National Families Week in May was a time to celebrate with family, make contact with extended family and friends, and connect to activities within the wider community.
It was also a time to celebrate the meaning of family in a new country.
Macarthur Diversity Services Initiative, in partnership with the Benevolent Society, organised a family camp at Teen Ranch Cobbitty for seven refugee families, which included grandparents, parents and children of all ages.
The aims of the camp were to:
- bring the family together for three full days by playing and spending more quality time together
- make new friends and team building
- encourage the families to learn about the Australian and Aboriginal culture through fun activities such as building huts, making and cooking damper and bush walking.
One of the participants went fishing and caught two big fish which he cooked in the traditional Iraqi way and shared with everyone, including the camp staff.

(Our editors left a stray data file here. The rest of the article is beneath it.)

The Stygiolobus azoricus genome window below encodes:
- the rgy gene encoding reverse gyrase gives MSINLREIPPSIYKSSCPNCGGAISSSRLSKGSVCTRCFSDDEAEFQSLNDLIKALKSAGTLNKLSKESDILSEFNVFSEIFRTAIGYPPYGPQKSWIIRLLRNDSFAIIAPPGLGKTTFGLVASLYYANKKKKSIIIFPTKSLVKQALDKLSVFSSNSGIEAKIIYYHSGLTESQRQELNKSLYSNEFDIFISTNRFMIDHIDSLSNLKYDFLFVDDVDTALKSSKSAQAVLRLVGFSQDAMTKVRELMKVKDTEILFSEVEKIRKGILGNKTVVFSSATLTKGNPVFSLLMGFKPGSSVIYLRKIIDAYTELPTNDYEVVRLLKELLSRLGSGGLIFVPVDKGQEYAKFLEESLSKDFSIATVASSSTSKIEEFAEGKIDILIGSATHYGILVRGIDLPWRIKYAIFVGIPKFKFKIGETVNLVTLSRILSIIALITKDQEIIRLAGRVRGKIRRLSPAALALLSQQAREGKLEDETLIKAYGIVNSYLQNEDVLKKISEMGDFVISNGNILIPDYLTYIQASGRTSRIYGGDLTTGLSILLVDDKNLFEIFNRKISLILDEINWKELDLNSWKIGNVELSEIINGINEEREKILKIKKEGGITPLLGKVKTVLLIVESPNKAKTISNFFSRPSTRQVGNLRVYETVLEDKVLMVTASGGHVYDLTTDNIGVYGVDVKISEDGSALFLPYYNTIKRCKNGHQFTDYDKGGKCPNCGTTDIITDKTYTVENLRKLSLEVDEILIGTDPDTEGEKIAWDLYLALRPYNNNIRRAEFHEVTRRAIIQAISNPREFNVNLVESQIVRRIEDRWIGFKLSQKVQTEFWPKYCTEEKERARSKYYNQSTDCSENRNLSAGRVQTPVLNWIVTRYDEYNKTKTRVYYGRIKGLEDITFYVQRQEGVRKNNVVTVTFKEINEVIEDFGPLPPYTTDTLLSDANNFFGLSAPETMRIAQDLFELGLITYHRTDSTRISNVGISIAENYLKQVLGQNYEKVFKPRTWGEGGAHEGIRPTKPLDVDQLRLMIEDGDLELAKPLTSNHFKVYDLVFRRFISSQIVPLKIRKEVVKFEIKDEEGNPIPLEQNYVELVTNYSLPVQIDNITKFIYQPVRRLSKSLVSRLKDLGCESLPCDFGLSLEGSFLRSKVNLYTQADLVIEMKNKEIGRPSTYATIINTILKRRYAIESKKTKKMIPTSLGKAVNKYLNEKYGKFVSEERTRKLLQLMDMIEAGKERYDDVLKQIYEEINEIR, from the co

Camp activities included rock climbing, archery, a giant swing, soccer and volleyball.
In the evening families enjoyed sitting around the fire and roasting marshmallows.
During the camp, adults were informed about essential mainstream services that families could access as well family oriented activities they could enjoy.
Participants young and old encouraged each other to actively participate in all camp activities, even if they were unfamiliar, such as rock climbing, archery and the giant swing — which was a way of building more resilience and self-esteem.
All participants relaxed and realised it was a safe and nurturing environment. Letting their guard down meant that laughter and screams of joy reverberated through the camp as they tried new activities.
“Aussie” activities such as bush walking, building huts in the bush, cooking damper and roasting marshmallows around the fire taught participants about the Australian way of life, which gave them the feeling of belonging.
“This is very special outing for us all. It took us away from our daily routine and stresses,” a mother of eight said.